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Attraction based on Birth Control?

Attraction based on Birth Control?

I have opinions about relationships. I’m a big LOVE, ROMANCE, THE NOTEBOOK kind of woman. I’ve been married to my husband for 10 years this week and I love being married to him. Over this time I’ve definitely developed my own thoughts on marriage, long lasting relationships and attractions. 

When I recently read an article on Birth Control affecting who we are attracted to… I was very surprised! Before I share these findings and my opinion on the subject, I want to mention that I’m super hesitant about “studies” because studies can be extremely biased based on motives. Because of this, I dove deep, and I read the report findings of three different studies. 

It changed my opinion. 

When I first read how oral contraception could change who you’re attracted to. My first thought was, not me!  Nothing could keep me away from my husband. And the thought that a pill, meant to help us regulate our bodies could change who our soulmate is… no way! But after reading the studies, I started to understand the deeper meaning of them and what they were really saying.

Out of the studies I read, my favorite by far was from Proceedings of the Royal Society B: Biological Sciences. Why did I like this one? Because it had the largest pool of people who were studied and used women from all over the world. It was extremely thorough and this particular study didn’t go into attractiveness, which I preferred, mostly because I think attractiveness is very relative. 

If you don’t know how these studies work, let me give you a quick run down. (I only know because my husband and I were part of a marriage study by eharmony for 5 years). They bring you in for interviews and then you take private tests, ones that no one will ever see. The tests can take up to an hour and they normally send them to you every 6 months via email with a special login (it depends on the study).

So what does being on birth control really mean for your relationship? In a lot of ways it seems like women who picked a partner while on birth control picked them using their head instead of just letting their bodies take over. Which is a very vast generalization of the study (my words not theirs - but honestly that’s more or less what they are saying). Here is the break down. 

Through the studies I read, women on oral contraception (birth control) expressed stronger preferences for social cues associated with direct benefits of their choice in a mate. Things like “does he make me laugh,” and “can he support a family,” are being processed more because your birth control pills suppress your mid-cycle estrogen surge.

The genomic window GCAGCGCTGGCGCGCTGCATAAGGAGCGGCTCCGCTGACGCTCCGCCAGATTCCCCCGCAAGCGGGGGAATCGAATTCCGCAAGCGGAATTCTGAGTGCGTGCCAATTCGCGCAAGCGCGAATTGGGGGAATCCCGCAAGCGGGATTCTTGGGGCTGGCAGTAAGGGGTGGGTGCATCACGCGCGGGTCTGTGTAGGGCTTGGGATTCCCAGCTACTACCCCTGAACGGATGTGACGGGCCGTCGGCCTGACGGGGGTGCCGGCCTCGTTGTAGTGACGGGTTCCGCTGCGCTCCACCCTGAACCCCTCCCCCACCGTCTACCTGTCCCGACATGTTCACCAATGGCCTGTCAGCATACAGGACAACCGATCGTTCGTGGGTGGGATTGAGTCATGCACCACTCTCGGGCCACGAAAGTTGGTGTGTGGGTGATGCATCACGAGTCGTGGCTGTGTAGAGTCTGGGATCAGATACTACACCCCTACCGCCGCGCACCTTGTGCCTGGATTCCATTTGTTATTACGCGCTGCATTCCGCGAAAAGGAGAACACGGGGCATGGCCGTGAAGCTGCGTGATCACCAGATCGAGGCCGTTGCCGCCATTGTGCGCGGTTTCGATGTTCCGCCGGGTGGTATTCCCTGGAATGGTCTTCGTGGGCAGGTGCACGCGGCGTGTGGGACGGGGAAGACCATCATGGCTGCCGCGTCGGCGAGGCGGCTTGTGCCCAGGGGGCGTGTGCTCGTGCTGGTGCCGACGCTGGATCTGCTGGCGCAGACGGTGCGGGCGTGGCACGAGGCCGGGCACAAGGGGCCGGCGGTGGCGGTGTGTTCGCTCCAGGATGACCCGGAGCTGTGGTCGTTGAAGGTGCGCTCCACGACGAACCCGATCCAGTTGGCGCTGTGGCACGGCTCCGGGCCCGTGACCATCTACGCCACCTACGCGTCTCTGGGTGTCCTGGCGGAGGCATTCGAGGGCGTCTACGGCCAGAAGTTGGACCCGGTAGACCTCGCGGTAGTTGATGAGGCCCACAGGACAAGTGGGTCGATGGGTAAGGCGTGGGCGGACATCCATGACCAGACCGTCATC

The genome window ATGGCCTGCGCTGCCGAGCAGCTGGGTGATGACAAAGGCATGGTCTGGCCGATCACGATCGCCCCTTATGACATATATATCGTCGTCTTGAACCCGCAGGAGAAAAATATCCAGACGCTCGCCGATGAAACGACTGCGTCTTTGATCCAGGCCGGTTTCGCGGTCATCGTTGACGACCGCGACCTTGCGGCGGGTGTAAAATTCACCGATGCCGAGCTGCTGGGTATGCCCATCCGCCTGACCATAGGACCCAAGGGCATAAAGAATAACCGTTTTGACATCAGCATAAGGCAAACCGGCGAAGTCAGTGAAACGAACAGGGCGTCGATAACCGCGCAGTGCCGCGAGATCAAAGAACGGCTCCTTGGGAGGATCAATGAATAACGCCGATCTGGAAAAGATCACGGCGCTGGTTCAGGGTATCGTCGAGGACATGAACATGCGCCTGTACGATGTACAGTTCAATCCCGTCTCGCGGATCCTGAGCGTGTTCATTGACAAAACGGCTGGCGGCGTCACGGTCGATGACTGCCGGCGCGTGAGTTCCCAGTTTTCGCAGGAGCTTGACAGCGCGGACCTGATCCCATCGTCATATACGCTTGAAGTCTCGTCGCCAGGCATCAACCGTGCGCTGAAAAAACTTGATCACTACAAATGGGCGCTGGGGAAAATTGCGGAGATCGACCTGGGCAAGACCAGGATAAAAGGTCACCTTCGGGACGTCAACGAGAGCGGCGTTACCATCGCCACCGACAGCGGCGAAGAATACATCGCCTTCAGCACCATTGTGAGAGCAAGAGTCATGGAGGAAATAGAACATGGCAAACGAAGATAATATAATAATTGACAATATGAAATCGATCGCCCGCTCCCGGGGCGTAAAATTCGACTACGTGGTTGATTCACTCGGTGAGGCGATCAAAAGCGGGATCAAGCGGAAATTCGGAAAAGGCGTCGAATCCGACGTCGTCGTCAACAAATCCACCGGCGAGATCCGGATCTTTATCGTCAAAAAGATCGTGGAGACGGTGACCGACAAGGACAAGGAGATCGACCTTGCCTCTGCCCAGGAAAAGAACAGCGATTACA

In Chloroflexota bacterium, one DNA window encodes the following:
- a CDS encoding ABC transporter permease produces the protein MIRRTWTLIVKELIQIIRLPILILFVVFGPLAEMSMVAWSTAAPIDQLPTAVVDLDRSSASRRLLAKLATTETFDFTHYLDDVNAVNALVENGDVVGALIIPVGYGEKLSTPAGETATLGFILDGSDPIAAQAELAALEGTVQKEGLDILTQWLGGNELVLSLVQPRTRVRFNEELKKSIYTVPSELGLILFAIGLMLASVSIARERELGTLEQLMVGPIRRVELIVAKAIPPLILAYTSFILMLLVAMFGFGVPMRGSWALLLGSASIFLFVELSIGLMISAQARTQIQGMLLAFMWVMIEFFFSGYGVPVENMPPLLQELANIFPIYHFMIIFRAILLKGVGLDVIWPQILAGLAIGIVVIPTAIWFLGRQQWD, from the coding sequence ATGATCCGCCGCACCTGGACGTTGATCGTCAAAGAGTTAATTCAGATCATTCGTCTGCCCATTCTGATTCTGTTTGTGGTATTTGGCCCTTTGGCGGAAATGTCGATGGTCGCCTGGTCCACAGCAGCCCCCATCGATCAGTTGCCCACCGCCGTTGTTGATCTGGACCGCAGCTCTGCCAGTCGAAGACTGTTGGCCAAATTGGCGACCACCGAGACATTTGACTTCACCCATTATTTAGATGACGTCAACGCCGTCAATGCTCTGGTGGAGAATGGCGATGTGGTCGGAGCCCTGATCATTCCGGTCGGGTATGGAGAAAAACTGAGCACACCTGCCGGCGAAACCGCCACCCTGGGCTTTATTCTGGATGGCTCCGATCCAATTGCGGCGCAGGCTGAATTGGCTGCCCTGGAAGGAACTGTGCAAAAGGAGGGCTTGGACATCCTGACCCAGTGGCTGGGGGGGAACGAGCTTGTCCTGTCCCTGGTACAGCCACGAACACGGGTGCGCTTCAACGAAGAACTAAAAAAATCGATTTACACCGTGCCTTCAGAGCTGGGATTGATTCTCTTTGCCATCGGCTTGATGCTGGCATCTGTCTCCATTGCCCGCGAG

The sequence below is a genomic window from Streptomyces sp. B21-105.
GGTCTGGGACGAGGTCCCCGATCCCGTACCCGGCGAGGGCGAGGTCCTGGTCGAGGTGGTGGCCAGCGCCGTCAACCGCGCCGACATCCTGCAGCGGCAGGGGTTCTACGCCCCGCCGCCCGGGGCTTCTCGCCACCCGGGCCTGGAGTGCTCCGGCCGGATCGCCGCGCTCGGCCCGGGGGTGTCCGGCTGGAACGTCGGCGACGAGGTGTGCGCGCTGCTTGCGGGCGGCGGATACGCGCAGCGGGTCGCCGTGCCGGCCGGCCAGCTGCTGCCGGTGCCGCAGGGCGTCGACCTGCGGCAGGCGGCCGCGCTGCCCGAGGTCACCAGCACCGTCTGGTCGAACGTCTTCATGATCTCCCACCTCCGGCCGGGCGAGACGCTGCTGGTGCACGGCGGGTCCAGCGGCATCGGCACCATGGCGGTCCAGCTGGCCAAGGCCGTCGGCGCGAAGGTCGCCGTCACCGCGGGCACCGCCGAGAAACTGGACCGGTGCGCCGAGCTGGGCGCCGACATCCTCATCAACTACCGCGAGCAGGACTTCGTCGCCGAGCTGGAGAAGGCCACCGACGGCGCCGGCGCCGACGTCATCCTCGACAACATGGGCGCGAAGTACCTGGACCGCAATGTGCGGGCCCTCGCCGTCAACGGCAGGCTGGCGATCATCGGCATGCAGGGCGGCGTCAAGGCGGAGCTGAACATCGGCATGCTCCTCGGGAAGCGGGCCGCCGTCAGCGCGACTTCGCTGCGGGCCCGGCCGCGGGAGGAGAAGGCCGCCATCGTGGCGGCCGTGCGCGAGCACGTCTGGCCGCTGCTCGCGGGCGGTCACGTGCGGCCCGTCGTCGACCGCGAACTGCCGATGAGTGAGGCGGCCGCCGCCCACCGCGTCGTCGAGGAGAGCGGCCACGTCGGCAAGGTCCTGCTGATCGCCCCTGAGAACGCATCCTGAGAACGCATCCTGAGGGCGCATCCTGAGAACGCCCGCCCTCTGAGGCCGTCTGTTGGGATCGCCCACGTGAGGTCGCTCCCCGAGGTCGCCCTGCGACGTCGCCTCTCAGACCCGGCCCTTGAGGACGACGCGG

Another great resource on this subject is Dr. Sarah Hill who is a research psychologist and professor. She studies health, relationships and social behavior. She explains that hormonal birth control stops ovulation. It alters the natural hormone state, which in turn can cause a woman to be attracted to a different type of partner. 

“When compared with naturally cycling women, pill-taking women exhibit less activity in the reward centers of the brain when looking at masculine faces, but more activity in these centers when looking at money.” - Dr. Hill

The Proceedings of the Royal Society B: Biological Sciences study “found that women who met their partner while using oral contraception were more satisfied in the non-sexual aspects of their relationship with their partner… However, these benefits appear to be offset by costs in terms of lower satisfaction in sexual aspects of the relationship.”

Conclusion: If you’re on the pill it probably means you’re attempting to achieve pregnancy prevention, regular periods or clear skin. However, your hormones have their own ideas. *FYI your period on the pill is actually caused by a sudden hormonal crash when you transition from your active pills to sugar pills. 

There are ways to regulate your hormones, achieve regular periods and have clear skin without birth control pills - we go over all of that in our S’moo blogs

As far as pregnancy prevention, there are options like the IUD (which I love) or for less long-term solutions you have condoms, spermicides, the cervical cap, or a diaphragm (all with about 85% success rate due to user error, otherwise if done right most are 94-98% success rate). 

No matter the circumstances of how you meet your partner, I truly believe you can have a successful relationship. If you and your partner respect one another and will take the time to work through lives challenges, then you have something worth fighting for. 

 

References: 

https://www.ncbi.nlm.nih.gov/pmc/articles/PMC3282363/ 

https://www.ncbi.nlm.nih.gov/pubmed/21067866 

https://journals.sagepub.com/doi/abs/10.1177/0956797614532295 

https://insights.ovid.com/article/00001756-201312040-00004 

https://www.sarahehill.com